It's no secret that department store sales have dwindled and the shopping mall brands of our youth (Gap, PacSun and Abercrombie & Fitch, for example) have gone through their fair share of financial difficulties, along with slow-and-steady rebrandings and new upper-level hires. "The consumer experience has changed dramatically and retail hasn't changed at all," says Pano Anthos, managing director of XRC Labs, an accelerator program that selects startups to take part in a 10-week program at its two-story Fifth Avenue office in New York City. Each company provides a platform, experience or service to innovate the traditional retail landscape.
According to Anthos, these cohorts apply strategies that are common within the tech industry, such as "failing fast," "build to learn" and getting products out as quickly as possible — even if it's not entirely perfect yet. Demo Day took place at the end of July: a graduation of sorts held at Parsons where each cohort presented its business to an audience of investors, retailers and brand executives. Before the first startup took the stage, Anthos proudly shared that five out of the 10 companies had rebranded or pivoted — a great achievement.
When it comes to choosing its new class each year, Anthos explains to Fashionista that it's important to look at the startup's team. "It's likely they're going to change direction a bit at least once, so [the team] requires open-mindedness in listening to feedback, tenacity and quick decision making." The accelerator includes an industry-specific network of 60+ mentors with whom cohorts meet multiple times per week, including executives from major fashion brands like Rag & Bone and Kate Spade. If an idea is three-quarters correct, it's up to those experienced professionals to help refine the startup's message and solution, says Anthos, all while ensuring the company has the potential to change retail significantly.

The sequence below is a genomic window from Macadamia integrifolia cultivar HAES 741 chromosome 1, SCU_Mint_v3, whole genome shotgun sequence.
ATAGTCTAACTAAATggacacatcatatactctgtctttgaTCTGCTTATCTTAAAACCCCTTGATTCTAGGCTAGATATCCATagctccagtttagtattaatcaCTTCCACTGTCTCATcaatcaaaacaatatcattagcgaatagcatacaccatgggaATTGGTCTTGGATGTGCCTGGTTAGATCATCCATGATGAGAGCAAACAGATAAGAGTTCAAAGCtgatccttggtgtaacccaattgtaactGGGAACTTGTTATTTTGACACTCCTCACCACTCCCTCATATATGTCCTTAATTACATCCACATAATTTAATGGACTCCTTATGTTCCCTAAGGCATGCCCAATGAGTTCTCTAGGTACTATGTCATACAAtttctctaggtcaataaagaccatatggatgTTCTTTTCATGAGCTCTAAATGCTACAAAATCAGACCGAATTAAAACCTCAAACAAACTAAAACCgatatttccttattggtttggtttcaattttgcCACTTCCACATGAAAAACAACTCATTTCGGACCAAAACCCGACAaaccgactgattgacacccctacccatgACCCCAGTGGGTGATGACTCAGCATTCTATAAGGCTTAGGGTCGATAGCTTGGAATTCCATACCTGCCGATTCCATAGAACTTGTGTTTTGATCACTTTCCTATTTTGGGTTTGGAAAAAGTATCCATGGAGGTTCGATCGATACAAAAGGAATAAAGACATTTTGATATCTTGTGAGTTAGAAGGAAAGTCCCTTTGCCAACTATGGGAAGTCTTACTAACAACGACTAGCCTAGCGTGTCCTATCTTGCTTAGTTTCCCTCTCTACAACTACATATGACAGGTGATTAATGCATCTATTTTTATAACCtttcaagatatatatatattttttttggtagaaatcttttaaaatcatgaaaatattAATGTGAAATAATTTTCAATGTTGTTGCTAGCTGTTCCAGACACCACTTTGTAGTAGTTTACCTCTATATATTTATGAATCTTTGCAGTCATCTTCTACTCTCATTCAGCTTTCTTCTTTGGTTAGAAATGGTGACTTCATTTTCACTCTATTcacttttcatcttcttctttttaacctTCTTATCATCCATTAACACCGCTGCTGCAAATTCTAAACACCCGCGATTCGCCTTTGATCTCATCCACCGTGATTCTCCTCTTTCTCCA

Strypes came into the program this summer with a different name — Savvy Society — and a focus on 3-D printed footwear accessories for teenage girls, but has since pivoted into providing an online customization platform and storefront experiences with 3-D printing technology. Another great example is By Reveal, which arrived at XRC Labs as Vala Collective. CEO Megan Berry rebranded what she previously called "Poptiques" as mobile boutiques that serve as offline retail discoveries for consumers on the go. (Much like food trucks or pop-up food spots commonly found in urban locales.) And thanks to a recent partnership deal, those planning to attend New York Fashion Week next month will likely run into a By Reveal box in between shows.
More highlighted achievements from the cohorts includes The Crated, which brings smart fabrics to market and recently signed on with Hela Clothing, a manufacturer for major brands like Tommy Hilfiger, Calvin Klein and Levi's. Perseus Mirrors's hands-free smart mirror for the home is nearly halfway to its newly launched Kickstarter goal. ShopShops, which provides Chinese consumers the ability to shop from contemporary retailers in the U.S. — Assembly, Alchemist, among others — via an e-commerce platform is now available on the Apple App Store. Wearaway is the first online rental services specifically for wardrobe stylists and costume designers, tapping into a reported $6 billion industry.
Cohorts still stay in touch with Anthos beyond their stay with XRC Labs, and the startups from the program's first class, which took place last year, continue to flourish. Online jewelry destination Gleem & Co. secured an exclusive partnership with Ebay; athleisure bag company Caraa teamed with Reebok, Classpass and a number of boutique fitness retailers; and Findmine provides its algorithm-based service for e-commerce sites like John Varvatos, creating personalized outfits for consumers shopping online. While there are plenty of incubators and accelerator programs within the fashion industry — and more likely launching every year — none are as specifically tailored to the retail and consumer goods space as XRC Labs. And for an industry that's in need of newness, providing startups with the right resources from the beginning is critical.
"You don't have any mentors, money, real estate space," says Anthos. "You're doing it the hard way yourself. It's a grind. It's already difficult to survive, much less thrive, so let's give them a chance."